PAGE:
“With regards to the disease, I’m not sure where she got it,” de Witt said. “I doubt she got in Antigua, maybe in England or Portugal, but it’s difficult to say.”
Crew are known to take advantage of the locations that yachts visit, he said.
“You can’t tell crew not to go on adventures,” de Witt said. “Crew are adventurous-type people. It’s difficult to put them in cage and say, ‘be careful’.”
“As to our management, it was the case that she was not on the boat for quite a while which made it difficult to make the boat responsible,” he said.
Lyme disease is a learning experience for everyone involved. Capt. de Witt said he did not know crew could contract such a disease.
“In 17 years in yachting, this is the first time I’ve seen this. I didn’t know much about it but now have done some research,” de Witt said. “The problem for her in England was that they didn’t know much about it and by the time they realized, it was too late.”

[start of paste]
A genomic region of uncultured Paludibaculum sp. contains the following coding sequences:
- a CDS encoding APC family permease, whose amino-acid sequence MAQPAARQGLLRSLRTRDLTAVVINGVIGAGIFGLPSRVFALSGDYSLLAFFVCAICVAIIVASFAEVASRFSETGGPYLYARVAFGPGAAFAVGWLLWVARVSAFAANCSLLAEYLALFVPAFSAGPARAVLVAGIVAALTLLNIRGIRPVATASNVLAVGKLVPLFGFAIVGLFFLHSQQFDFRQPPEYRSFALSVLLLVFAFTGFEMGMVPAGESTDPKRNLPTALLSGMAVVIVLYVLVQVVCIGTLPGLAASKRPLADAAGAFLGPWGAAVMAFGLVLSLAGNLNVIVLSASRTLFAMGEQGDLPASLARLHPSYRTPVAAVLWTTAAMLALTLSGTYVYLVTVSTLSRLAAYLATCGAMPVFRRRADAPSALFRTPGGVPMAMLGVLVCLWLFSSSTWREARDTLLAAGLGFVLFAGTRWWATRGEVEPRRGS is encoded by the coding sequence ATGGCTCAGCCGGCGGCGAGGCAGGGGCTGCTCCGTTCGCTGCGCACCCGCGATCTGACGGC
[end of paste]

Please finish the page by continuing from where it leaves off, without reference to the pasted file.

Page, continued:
Even Lewis’ medical doctor and a homeopathic doctor are learning.
Now Lewis is navigating roadblocks to transfer her medical treatment back to England. Technically, she needs a nurse to go home with the lines, fluids, flushes and needles, she said.
“Companies won’t ship supplies and medicines to UK, so I need to get a P.O. box,” she said. “Even if I go home with this line, they can’t prescribe sterile water for flushing. Customs is getting tighter with the list of medications that you can’t send.”
Even though it has been years of health issues, Lewis was wistful while sharing her story.
“It feels crazy looking at these photos and realizing how life has changed,” she said. “I used to be able to work hard and play hard. Now I feel exhausted walking upstairs.”
But overall Lewis’ positive attitude keeps her hopeful about her health and keeps with her mission to educate crew and others with her online blog (www.biteback4chantelle.co.uk). Lewis also has a fundraising page to help cover her bills since she is not able to work.
“There will be life beyond Lyme Disease and I will be sure to discover it,” she wrote. “I have a lot of hope and won’t give up fighting.”
Dorie Cox is associate editor of The Triton. Comments on this story are welcome at firstname.lastname@example.org.